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All eyes are on Gov. Kim Reynolds' desk, where a bill scaling back early voting in Iowa awaits her signature after it passed the state Legislature late Wednesday.
Why it matters: Iowans cast a record-breaking 1 million early votes in 2020. But under the bill, they would have less time to send out their absentee ballots if they want to vote by mail in future elections.
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The bill would:
Reduce early voting days from 29 to 20.
Close polls at 8pm instead of 9pm.
Require absentee ballots to arrive by the time polls close, versus being postmarked the day before the election.
Shorten deadlines for absentee ballot requests and voter pre-registration to 15 days before Election Day. (It's currently 10.)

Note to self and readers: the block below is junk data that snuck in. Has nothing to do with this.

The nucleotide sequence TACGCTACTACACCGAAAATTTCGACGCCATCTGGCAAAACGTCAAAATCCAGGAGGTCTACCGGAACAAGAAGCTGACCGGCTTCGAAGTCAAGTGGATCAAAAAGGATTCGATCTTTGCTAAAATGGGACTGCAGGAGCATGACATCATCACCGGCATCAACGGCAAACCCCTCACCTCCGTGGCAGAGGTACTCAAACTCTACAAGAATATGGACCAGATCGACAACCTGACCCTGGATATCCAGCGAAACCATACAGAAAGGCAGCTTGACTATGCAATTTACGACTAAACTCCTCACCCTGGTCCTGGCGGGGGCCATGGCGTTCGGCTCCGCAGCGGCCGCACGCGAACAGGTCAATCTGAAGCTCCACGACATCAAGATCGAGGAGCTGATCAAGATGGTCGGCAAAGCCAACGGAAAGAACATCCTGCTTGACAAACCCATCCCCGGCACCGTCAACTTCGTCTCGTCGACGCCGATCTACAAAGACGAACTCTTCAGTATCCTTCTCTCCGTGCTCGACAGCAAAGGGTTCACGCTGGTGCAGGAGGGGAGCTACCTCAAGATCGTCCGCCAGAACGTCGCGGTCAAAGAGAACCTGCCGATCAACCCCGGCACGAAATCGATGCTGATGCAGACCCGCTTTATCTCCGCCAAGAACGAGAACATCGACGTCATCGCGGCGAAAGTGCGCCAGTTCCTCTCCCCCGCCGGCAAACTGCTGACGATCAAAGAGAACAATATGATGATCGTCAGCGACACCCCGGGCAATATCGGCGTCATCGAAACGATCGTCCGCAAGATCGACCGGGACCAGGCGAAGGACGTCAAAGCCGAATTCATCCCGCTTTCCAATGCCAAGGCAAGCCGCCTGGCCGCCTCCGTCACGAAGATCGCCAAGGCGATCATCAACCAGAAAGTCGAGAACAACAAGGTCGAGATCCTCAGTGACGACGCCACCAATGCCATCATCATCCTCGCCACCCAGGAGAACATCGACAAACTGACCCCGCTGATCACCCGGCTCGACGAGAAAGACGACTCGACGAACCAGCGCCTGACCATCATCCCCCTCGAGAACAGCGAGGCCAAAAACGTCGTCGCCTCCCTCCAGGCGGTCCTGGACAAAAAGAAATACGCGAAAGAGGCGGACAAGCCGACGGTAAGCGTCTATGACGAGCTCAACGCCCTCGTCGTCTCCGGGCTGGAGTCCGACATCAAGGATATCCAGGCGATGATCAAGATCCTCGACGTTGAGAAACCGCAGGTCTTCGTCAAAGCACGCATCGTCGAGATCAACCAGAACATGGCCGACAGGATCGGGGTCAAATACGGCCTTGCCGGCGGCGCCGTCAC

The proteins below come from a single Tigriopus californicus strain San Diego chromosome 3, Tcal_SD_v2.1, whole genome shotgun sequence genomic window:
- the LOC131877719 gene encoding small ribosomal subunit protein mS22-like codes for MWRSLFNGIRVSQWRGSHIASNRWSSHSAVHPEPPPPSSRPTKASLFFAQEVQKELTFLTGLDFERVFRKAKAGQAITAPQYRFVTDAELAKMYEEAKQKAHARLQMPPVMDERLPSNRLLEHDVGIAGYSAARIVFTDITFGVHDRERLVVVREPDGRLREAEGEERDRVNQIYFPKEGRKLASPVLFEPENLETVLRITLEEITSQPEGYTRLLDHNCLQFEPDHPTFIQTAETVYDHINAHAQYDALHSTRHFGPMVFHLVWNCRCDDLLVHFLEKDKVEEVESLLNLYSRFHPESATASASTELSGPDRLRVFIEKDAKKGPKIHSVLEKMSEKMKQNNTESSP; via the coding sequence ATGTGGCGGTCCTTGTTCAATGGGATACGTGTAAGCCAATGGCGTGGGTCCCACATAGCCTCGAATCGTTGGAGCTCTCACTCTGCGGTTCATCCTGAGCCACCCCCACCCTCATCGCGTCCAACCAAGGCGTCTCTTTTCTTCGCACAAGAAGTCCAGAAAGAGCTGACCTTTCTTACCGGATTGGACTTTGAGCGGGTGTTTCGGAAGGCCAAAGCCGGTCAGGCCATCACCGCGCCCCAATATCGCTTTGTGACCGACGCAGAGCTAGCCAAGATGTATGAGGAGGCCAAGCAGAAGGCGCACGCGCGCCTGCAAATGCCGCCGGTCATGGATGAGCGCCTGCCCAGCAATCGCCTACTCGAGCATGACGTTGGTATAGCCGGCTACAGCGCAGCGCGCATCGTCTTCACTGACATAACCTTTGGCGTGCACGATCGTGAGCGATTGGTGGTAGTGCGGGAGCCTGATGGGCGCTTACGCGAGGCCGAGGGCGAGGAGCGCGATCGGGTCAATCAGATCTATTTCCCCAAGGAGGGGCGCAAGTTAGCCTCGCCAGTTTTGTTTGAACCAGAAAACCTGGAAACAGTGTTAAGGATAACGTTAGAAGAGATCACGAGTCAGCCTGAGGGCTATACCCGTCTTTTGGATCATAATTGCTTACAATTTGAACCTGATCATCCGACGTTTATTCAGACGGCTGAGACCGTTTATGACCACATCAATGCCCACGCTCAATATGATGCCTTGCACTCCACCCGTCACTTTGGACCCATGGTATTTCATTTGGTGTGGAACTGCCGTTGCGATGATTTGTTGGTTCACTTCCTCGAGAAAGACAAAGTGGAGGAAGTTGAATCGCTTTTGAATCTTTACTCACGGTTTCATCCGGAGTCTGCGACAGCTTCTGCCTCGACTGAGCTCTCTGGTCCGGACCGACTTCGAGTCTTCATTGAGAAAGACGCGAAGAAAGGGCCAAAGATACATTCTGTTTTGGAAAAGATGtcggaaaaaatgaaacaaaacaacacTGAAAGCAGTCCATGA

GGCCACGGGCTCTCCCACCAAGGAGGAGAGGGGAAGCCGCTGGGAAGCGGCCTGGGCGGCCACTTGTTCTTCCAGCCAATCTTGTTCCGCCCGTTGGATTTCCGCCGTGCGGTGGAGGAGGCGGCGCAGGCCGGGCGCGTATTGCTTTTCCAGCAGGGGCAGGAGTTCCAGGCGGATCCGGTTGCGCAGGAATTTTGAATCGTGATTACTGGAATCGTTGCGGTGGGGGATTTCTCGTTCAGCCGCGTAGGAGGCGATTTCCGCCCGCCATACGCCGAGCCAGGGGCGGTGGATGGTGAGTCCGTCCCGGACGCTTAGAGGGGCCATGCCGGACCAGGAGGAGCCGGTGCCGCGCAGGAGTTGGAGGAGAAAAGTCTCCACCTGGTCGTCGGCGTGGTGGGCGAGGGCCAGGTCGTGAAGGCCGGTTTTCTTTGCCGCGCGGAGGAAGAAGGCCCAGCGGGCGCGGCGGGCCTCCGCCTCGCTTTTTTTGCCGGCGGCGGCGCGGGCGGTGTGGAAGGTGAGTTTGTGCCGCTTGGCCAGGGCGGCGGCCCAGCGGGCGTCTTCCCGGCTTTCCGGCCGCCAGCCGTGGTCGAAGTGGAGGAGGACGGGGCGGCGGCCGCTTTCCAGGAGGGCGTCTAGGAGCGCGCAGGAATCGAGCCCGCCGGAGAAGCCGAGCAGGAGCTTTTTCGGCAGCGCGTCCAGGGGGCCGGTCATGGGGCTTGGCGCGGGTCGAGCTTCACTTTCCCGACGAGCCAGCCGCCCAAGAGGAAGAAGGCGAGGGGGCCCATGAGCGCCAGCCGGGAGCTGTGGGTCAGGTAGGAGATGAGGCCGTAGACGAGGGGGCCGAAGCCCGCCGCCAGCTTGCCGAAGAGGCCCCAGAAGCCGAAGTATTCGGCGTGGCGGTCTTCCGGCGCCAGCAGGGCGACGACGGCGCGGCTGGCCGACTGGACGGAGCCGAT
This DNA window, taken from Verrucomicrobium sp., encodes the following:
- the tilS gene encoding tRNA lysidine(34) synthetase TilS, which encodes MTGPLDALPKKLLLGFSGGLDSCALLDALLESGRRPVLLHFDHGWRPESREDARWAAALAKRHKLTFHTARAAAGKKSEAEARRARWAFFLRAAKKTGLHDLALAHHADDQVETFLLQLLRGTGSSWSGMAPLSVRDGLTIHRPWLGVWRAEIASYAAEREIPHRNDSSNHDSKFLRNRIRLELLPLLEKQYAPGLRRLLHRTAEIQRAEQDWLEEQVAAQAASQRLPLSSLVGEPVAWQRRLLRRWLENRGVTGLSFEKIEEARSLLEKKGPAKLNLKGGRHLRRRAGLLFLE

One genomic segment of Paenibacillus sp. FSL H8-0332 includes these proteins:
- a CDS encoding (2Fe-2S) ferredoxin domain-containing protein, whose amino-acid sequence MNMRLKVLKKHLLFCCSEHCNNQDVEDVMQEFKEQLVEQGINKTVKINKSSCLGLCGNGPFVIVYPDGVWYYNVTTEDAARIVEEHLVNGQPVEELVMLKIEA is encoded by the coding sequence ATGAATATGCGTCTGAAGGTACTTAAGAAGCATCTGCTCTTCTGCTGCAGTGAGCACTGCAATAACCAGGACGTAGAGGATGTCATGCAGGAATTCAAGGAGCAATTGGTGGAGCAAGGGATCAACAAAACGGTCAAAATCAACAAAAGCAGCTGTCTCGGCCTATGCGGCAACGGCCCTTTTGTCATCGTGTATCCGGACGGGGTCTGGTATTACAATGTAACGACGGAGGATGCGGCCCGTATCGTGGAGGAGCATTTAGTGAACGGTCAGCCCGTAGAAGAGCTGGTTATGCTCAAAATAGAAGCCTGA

Create felony charges for county auditors who don't follow election guidance from the Iowa Secretary of State, according to IPR.
The state of play: Republicans agree voter fraud was not an issue in Iowa last year.
Reynolds herself confirmed there was no election fraud locally, but she said she believes there are ways to "enhance and improve" Iowa's elections.
But legislators like Sen. Jim Carlin (R-Sioux City) said they're skeptical of election integrity in other states, which he said is the motivation for the bill, according to Radio Iowa.
The other side: Democrats argue the bill suppresses votes and creates unnecessary barriers when there was no evidence of fraud in the most recent election.
"Are voters asking for one less hour to vote?" said Rep. Jennifer Konfrst (D-Windsor Heights) according to the Register.
What to watch for: Reynolds' spokesperson told the Register she is not signing any bills this week.
If she does sign it into law, expect lawsuits.
This story first appeared in the Axios Des Moines newsletter, designed to help readers get smarter, faster on the most consequential news unfolding in their own backyard.
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